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Olympus streamlines its pretty PEN E-P5

The company's replacement for its E-P3, the E-P5, incorporates all the right updates.

Lori Grunin/CNET

Normally a two-year product cycle isn't that much for a camera targeted at advanced photographers. But in a field where technology mutates as quickly as it does for advanced interchangeable-lens cameras, that's a long time. So at 1.5 years since the E-P3, it feels like it's taken just a little too long for the PEN E-P5's debut, especially given the relatively catch-up feature set of the new model.

Not that there's anything wrong with the updates in the E-P5; there's plenty here that probably makes it a better camera. The most noticeable is the new design, still retro but based off the PEN F film camera this time. It's quite attractive, especially in the black and silver, though it comes in the same off-white and camel and all-black of the previous model.

Much of the control layout has been changed and seems both more traditional, with front and a back dials, as well as more streamlined with increased customizability. I like most of the changes; the one notable exception is probably the shallow fixed grip. On the E-P3 you had the ability to easily replace the shallow grip with a more pronounced one.

Olympus' also takes an interesting approach to wireless connectivity, incorporating QR codes for quick Wi-Fi setup rather than NFC. When you bring up the connection on the camera it presents a QR code that you capture with the OI.Share app on your phone, and the app automatically configures the connection. It's a clever, inexpensive solution to the setup problem, as long as you only want to connect your camera to the phone.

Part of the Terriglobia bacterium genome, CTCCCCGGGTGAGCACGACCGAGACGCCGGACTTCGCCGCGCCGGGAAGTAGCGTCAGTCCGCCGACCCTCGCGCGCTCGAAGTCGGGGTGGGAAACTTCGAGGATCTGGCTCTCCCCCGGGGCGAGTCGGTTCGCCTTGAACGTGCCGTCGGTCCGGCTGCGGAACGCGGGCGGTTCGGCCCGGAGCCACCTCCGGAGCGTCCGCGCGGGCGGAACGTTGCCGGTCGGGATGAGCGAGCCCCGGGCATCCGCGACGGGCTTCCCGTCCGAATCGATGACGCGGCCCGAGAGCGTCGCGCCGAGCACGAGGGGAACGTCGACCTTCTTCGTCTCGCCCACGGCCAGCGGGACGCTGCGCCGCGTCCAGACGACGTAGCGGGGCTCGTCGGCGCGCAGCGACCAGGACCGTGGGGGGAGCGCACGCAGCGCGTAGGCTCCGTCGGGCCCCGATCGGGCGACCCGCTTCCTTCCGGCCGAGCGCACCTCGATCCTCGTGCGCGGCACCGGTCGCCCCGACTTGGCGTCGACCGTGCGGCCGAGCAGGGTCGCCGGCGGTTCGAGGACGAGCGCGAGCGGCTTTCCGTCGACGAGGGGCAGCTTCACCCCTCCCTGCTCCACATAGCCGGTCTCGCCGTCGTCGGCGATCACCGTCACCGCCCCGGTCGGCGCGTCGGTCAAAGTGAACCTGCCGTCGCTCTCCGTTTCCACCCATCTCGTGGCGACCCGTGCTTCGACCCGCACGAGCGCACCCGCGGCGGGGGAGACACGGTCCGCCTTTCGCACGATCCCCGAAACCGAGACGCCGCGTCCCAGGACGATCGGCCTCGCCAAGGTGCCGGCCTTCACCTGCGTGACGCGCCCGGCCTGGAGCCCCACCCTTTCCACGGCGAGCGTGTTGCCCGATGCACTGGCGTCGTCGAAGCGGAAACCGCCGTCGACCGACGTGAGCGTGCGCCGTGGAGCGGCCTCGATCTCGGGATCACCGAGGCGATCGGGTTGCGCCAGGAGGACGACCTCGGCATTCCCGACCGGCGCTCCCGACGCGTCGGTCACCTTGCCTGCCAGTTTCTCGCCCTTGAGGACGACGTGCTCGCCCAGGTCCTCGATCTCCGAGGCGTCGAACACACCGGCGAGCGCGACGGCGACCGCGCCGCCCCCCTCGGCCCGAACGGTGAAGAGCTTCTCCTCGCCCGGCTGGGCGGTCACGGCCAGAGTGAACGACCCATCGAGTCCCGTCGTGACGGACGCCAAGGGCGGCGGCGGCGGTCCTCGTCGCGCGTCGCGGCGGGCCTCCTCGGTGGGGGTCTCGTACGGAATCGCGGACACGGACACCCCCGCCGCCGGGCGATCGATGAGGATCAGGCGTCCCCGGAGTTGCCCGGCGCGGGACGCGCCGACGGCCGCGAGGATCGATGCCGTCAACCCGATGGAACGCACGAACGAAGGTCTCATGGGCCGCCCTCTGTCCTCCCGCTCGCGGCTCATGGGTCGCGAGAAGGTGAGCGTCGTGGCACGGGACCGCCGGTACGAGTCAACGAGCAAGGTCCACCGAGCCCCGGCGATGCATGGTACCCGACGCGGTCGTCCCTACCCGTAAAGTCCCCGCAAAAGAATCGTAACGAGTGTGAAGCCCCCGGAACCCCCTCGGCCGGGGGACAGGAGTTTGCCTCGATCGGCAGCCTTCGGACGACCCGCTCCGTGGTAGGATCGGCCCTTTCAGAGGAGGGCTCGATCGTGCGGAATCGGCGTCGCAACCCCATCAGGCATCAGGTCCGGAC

Olympus' new EVF. Olympus America

Other important enhancements include the same AF system as the OM-D E-M5, with some more performance optimization with Four Thirds lenses (the E-P3's overall performance is pretty good, though); the same image-stabilization system and sensor as the E-M5, though hopefully with tweaked image processing; a tiltable touch screen; broader scene analysis in auto mode; and 1080/30p video. The camera also gains focus peaking and a smaller spot AF and the Photo Story feature introduced in the XZ-10 (it lets you select different aspect ratios of photos to shoot, which the camera automatically loads into a multiphoto template). Plus it offers time-lapse and intervalometer options.

Olympus also rolled out black versions of its high-quality f1.8 primes (17mm, 45mm and 75mm) and a new electronic viewfinder (EVF), which is included in a kit with the 17mm lens; it's bigger, higher-resolution, and adds an eye sensor.

Here are some of the E-P5's current competitors:

Fujifilm X-E1 Olympus PEN E-P3 Olympus PEN E-P5 Olympus OM-D E-M5 Samsung NX20 Sony Alpha NEX-6
Sensor (effective resolution) 16.3MP X-Trans CMOS
12.3MP Live MOS
12 bits
16.1MP Live MOS
12 bits
16.1MP Live MOS
12 bits
16.1MP Exmor HD CMOS
23.6mm x 15.6mm 17.3mm x 13mm 17.3mm x 13mm 17.3mm x 13mm 23.5mm x 15.7mm 23.5 x 15.6mm
Focal-length multiplier 1.5x 2.0x 2.0x 2.0x 1.5x 1.5x
Sensitivity range ISO 100 (expanded)/ 200 - ISO 6400/25600 (expanded) ISO 200 - ISO 12,800 ISO 100 (exp)/200 - ISO 25600 ISO 200 - ISO 25600 ISO 100 - ISO 12800 ISO 100 - ISO 25600
Continuous shooting 6fps
3.0 fps
unlimited (LN) JPEG/17 raw